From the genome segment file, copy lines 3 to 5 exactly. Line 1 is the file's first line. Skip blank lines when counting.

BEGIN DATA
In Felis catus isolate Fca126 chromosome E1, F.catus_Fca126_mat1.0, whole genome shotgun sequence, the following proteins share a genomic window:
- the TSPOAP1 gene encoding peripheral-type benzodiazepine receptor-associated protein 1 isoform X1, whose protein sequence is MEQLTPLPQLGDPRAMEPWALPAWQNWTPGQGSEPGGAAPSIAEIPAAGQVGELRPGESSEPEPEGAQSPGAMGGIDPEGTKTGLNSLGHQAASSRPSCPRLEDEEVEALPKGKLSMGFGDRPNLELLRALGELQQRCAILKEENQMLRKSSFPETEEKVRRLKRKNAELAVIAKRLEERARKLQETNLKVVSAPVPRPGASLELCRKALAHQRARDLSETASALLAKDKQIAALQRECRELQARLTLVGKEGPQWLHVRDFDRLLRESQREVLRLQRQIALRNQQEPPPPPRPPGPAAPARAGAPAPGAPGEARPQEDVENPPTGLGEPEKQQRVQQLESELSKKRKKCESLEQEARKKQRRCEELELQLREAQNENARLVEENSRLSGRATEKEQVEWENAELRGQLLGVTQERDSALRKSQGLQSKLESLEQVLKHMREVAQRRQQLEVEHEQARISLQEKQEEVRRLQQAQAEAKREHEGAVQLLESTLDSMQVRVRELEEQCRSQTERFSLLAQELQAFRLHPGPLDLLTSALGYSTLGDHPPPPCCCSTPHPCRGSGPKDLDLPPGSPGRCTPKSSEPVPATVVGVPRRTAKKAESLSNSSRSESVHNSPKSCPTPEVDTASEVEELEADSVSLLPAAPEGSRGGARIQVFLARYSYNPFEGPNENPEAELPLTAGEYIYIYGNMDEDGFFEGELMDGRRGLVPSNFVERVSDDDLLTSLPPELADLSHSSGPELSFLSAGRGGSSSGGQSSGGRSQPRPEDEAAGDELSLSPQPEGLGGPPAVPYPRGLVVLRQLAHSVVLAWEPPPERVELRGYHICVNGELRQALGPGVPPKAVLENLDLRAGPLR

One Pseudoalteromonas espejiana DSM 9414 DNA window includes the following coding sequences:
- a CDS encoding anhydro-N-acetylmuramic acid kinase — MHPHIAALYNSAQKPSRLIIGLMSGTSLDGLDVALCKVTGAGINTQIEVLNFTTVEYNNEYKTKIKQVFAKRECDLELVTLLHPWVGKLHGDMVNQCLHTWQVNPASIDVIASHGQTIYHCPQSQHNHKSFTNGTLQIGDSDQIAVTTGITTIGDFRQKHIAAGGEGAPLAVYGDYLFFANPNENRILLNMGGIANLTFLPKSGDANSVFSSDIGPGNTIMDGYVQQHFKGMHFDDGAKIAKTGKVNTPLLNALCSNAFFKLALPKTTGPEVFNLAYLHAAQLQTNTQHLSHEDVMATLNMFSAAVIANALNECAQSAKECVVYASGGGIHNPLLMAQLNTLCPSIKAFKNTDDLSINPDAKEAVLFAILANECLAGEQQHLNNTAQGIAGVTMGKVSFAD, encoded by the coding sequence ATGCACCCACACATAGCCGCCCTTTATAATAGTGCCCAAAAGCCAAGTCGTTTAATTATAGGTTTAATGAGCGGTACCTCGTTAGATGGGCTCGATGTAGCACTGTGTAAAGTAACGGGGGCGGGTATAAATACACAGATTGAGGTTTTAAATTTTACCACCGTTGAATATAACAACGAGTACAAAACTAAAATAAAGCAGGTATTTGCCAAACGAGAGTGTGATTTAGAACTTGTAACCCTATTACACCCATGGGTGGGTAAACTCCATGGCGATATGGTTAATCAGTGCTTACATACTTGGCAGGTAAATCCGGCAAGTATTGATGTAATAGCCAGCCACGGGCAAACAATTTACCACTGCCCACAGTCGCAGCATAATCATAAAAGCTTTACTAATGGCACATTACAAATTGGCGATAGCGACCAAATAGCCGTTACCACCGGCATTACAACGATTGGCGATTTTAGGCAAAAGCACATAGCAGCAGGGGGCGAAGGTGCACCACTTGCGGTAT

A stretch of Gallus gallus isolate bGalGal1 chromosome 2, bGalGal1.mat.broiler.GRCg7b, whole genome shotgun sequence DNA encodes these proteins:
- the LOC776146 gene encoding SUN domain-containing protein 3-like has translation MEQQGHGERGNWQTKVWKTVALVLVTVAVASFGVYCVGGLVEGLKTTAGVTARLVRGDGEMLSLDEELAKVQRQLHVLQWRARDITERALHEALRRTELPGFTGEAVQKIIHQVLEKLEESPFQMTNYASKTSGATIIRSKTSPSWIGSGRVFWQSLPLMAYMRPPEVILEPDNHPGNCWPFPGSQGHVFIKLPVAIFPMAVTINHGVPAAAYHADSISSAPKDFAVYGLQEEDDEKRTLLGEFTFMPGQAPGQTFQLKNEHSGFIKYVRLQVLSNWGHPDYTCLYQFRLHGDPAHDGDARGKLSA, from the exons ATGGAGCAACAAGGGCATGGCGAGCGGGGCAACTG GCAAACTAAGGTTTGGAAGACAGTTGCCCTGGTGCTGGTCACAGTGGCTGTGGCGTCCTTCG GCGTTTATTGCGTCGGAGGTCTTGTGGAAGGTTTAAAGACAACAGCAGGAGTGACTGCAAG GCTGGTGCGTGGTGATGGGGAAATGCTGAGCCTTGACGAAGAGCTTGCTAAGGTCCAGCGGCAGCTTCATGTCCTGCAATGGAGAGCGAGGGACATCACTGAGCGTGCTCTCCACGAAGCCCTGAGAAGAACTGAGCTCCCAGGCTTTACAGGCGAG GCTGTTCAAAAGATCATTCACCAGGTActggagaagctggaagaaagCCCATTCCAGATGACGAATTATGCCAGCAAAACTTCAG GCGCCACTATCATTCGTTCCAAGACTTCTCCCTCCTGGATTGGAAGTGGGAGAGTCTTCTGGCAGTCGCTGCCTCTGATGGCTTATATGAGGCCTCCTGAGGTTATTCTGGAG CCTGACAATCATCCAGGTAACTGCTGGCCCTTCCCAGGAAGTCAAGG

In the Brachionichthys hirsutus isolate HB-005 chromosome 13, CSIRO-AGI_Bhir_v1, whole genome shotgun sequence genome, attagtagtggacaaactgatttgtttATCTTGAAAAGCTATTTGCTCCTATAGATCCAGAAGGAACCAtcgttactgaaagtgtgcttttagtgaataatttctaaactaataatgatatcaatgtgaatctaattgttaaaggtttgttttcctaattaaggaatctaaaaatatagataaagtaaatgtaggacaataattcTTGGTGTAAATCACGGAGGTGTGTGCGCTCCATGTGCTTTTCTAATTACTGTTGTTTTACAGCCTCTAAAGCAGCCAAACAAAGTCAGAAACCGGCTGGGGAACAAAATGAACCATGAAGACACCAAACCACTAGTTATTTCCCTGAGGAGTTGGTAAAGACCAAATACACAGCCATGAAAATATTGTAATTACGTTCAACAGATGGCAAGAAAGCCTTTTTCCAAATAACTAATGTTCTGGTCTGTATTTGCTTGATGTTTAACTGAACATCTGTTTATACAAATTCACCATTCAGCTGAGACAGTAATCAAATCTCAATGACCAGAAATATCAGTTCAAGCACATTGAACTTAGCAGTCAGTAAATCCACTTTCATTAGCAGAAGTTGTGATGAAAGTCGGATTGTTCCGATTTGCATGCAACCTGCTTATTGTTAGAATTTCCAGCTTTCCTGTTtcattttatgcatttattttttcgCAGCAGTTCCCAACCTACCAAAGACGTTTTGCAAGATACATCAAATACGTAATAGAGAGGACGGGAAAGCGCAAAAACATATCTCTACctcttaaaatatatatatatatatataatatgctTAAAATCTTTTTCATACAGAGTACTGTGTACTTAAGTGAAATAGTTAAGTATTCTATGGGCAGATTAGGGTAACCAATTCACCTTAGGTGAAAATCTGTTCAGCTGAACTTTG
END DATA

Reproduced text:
One Pseudoalteromonas espejiana DSM 9414 DNA window includes the following coding sequences:
- a CDS encoding anhydro-N-acetylmuramic acid kinase — MHPHIAALYNSAQKPSRLIIGLMSGTSLDGLDVALCKVTGAGINTQIEVLNFTTVEYNNEYKTKIKQVFAKRECDLELVTLLHPWVGKLHGDMVNQCLHTWQVNPASIDVIASHGQTIYHCPQSQHNHKSFTNGTLQIGDSDQIAVTTGITTIGDFRQKHIAAGGEGAPLAVYGDYLFFANPNENRILLNMGGIANLTFLPKSGDANSVFSSDIGPGNTIMDGYVQQHFKGMHFDDGAKIAKTGKVNTPLLNALCSNAFFKLALPKTTGPEVFNLAYLHAAQLQTNTQHLSHEDVMATLNMFSAAVIANALNECAQSAKECVVYASGGGIHNPLLMAQLNTLCPSIKAFKNTDDLSINPDAKEAVLFAILANECLAGEQQHLNNTAQGIAGVTMGKVSFAD, encoded by the coding sequence ATGCACCCACACATAGCCGCCCTTTATAATAGTGCCCAAAAGCCAAGTCGTTTAATTATAGGTTTAATGAGCGGTACCTCGTTAGATGGGCTCGATGTAGCACTGTGTAAAGTAACGGGGGCGGGTATAAATACACAGATTGAGGTTTTAAATTTTACCACCGTTGAATATAACAACGAGTACAAAACTAAAATAAAGCAGGTATTTGCCAAACGAGAGTGTGATTTAGAACTTGTAACCCTATTACACCCATGGGTGGGTAAACTCCATGGCGATATGGTTAATCAGTGCTTACATACTTGGCAGGTAAATCCGGCAAGTATTGATGTAATAGCCAGCCACGGGCAAACAATTTACCACTGCCCACAGTCGCAGCATAATCATAAAAGCTTTACTAATGGCACATTACAAATTGGCGATAGCGACCAAATAGCCGTTACCACCGGCATTACAACGATTGGCGATTTTAGGCAAAAGCACATAGCAGCAGGGGGCGAAGGTGCACCACTTGCGGTAT

A stretch of Gallus gallus isolate bGalGal1 chromosome 2, bGalGal1.mat.broiler.GRCg7b, whole genome shotgun sequence DNA encodes these proteins: